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Browsing: Diary of John Quincy Adams, Volume 1


Docno: ADMS-03-01-02-0001-0002-0032

Author: Adams, John Quincy
Date: 1779-12-27

Monday 27th.

This morning at six o clock our ears were assaulted by “Tis time to get up.” If the Guide had not have kept his time the bells of the Church opposite us would have kept the time for him, for about a Quarter of an hour after we got up they begun to ring and rung for about a half an hour. Our Muletiers all went to Mass but we were not much obliged to them for it. However, let them do as they please, for I beleive that is the best way. Mr. Lagoanere { 20 } says that there are two convents for men (the Dominican and the Franciscan) and two Nunneries for women. The one which is opposite us is the Dominican. Mr. Lagoanere also says that St. Yago1 is the Capital of this province by name because the body of St. James was buried there and because the Archbishop is there at present but Corunna is actually the Capital And the Governor of the province and the audience are there. The building in which the archives are kept, is over against us. It is a large building and is not unlike one of the Colleges at Cambridge. The orders of Nuns I do not know; they have besides these a parish Church, but the Carriages are ready and I must go. There is but one Nunnery of women which is of the order of Augustines. At 8 o clock Mr. Lagoanere took leave of us all and we set out. We pass'd several prodigious mountains and passing over one of them the Axletree of one of our carriages broke and we were obliged to let it stay to have the Axletree mended. We proceeded on and stopt at a Miserable Cottage. In the Chamber Where they put us there was straw, chests, grain, barrels, and chestnuts but however I expect to see more of this yet. We saw a very high rock and on the top of [it?] a Chappel which our guide told us was dedicated to St. Martin. Rain all day with intermissions. We could go but four Leagues to day.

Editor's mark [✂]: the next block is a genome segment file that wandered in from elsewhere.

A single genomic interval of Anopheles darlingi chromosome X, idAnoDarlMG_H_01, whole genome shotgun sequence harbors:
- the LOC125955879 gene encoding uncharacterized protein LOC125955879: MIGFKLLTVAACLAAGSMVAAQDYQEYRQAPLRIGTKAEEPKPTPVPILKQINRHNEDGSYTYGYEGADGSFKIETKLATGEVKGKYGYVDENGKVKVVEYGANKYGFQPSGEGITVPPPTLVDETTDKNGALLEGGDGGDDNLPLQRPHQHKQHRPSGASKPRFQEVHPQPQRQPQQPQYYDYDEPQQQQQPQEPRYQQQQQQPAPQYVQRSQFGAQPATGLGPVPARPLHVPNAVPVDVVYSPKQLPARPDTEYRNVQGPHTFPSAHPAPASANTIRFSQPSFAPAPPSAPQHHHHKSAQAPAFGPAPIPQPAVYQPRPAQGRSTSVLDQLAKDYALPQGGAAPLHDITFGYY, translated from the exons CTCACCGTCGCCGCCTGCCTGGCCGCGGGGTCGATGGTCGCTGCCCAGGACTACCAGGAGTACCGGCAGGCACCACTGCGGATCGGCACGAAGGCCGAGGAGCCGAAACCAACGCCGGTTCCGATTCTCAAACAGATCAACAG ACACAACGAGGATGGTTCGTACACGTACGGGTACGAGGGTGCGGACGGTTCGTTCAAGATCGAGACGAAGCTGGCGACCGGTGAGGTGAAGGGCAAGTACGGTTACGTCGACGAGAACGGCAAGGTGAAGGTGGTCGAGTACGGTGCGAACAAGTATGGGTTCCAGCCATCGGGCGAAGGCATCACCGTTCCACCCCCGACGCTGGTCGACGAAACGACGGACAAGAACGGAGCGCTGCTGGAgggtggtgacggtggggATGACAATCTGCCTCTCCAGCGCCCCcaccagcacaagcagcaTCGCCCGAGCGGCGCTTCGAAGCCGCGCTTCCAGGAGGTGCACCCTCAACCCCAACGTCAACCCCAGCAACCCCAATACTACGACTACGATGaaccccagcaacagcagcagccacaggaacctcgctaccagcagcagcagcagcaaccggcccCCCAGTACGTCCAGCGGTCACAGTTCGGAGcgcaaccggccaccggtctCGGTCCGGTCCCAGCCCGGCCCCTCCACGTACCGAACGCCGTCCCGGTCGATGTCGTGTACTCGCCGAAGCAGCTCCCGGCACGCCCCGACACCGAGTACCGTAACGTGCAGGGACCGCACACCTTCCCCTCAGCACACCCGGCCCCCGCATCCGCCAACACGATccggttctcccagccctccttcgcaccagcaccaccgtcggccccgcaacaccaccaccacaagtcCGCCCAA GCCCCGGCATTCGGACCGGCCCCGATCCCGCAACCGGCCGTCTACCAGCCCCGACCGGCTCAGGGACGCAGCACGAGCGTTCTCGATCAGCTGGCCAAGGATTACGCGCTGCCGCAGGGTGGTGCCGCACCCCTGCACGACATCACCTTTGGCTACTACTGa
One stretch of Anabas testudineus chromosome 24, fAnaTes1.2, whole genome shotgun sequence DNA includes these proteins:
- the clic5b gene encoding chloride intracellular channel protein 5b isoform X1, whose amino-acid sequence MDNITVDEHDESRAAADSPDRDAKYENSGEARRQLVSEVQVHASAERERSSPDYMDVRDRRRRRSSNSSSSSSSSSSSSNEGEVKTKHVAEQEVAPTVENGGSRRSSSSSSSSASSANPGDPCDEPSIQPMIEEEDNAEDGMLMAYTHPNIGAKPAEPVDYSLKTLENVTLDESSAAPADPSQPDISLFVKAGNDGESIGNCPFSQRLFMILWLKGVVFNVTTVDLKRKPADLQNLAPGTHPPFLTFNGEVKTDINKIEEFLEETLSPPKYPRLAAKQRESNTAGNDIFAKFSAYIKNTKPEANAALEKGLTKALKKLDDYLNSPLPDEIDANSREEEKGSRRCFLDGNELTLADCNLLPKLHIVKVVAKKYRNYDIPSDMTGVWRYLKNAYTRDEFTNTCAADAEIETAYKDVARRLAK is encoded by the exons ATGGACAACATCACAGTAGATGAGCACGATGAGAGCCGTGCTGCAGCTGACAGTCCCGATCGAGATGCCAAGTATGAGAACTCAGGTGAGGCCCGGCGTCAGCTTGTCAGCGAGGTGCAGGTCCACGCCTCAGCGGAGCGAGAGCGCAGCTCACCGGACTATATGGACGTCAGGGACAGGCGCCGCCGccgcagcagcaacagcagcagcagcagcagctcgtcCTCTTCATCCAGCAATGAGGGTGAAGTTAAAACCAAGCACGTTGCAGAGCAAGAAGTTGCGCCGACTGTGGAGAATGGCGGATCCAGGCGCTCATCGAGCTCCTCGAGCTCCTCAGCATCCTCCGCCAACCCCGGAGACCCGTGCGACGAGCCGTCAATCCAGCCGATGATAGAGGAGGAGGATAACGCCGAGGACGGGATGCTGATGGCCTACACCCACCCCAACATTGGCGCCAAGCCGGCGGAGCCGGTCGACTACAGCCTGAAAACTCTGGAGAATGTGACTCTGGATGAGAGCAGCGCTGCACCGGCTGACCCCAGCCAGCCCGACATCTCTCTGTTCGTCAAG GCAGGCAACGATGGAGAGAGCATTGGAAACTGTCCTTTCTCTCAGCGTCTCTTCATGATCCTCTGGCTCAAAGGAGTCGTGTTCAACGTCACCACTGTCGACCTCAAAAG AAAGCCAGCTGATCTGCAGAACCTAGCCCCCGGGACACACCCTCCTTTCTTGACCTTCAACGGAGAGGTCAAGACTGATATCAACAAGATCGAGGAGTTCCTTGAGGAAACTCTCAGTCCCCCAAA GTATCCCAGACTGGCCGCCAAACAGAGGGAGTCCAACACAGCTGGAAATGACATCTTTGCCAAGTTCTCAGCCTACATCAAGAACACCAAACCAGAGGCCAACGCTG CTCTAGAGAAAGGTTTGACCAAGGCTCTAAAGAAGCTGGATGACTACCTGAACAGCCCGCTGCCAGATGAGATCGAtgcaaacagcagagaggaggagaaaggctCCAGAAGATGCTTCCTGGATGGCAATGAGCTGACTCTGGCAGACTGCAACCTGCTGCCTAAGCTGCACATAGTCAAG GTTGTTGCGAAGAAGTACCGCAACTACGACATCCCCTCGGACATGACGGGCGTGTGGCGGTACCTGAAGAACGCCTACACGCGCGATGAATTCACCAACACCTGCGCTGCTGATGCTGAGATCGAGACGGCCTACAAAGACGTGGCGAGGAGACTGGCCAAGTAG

1. Santiago de Compostela, located about 30 miles south by west of La Coruña, well off the route to France traveled by JA and his party. From medieval times Santiago was one of the most frequently visited places of pilgrimage in western Europe (JA, Diary and Autobiography , 2:418; 4:217–218).